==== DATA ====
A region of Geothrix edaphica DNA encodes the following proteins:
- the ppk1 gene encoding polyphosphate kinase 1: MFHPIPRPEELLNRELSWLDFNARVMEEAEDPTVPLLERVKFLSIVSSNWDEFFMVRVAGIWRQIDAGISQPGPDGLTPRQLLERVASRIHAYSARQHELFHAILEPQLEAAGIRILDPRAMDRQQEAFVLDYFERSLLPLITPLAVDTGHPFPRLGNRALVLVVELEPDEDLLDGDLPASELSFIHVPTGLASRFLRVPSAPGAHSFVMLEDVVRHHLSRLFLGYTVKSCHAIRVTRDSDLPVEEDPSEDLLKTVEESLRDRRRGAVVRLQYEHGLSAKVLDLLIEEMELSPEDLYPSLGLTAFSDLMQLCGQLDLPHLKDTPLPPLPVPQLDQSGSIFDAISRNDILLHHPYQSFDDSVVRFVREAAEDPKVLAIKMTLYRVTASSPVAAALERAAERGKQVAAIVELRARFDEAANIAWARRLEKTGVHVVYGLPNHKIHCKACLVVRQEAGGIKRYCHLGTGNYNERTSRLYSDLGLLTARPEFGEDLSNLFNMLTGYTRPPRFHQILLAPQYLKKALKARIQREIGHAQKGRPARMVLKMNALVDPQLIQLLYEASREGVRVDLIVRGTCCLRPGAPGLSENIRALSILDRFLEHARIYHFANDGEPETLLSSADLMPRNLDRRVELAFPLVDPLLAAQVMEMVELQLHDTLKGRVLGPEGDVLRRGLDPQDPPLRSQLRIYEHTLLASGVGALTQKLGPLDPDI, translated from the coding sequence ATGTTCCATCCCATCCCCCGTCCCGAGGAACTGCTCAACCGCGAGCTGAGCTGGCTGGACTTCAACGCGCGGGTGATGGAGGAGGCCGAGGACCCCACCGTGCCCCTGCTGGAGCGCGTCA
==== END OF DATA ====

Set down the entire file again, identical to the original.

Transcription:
A region of Geothrix edaphica DNA encodes the following proteins:
- the ppk1 gene encoding polyphosphate kinase 1: MFHPIPRPEELLNRELSWLDFNARVMEEAEDPTVPLLERVKFLSIVSSNWDEFFMVRVAGIWRQIDAGISQPGPDGLTPRQLLERVASRIHAYSARQHELFHAILEPQLEAAGIRILDPRAMDRQQEAFVLDYFERSLLPLITPLAVDTGHPFPRLGNRALVLVVELEPDEDLLDGDLPASELSFIHVPTGLASRFLRVPSAPGAHSFVMLEDVVRHHLSRLFLGYTVKSCHAIRVTRDSDLPVEEDPSEDLLKTVEESLRDRRRGAVVRLQYEHGLSAKVLDLLIEEMELSPEDLYPSLGLTAFSDLMQLCGQLDLPHLKDTPLPPLPVPQLDQSGSIFDAISRNDILLHHPYQSFDDSVVRFVREAAEDPKVLAIKMTLYRVTASSPVAAALERAAERGKQVAAIVELRARFDEAANIAWARRLEKTGVHVVYGLPNHKIHCKACLVVRQEAGGIKRYCHLGTGNYNERTSRLYSDLGLLTARPEFGEDLSNLFNMLTGYTRPPRFHQILLAPQYLKKALKARIQREIGHAQKGRPARMVLKMNALVDPQLIQLLYEASREGVRVDLIVRGTCCLRPGAPGLSENIRALSILDRFLEHARIYHFANDGEPETLLSSADLMPRNLDRRVELAFPLVDPLLAAQVMEMVELQLHDTLKGRVLGPEGDVLRRGLDPQDPPLRSQLRIYEHTLLASGVGALTQKLGPLDPDI, translated from the coding sequence ATGTTCCATCCCATCCCCCGTCCCGAGGAACTGCTCAACCGCGAGCTGAGCTGGCTGGACTTCAACGCGCGGGTGATGGAGGAGGCCGAGGACCCCACCGTGCCCCTGCTGGAGCGCGTCA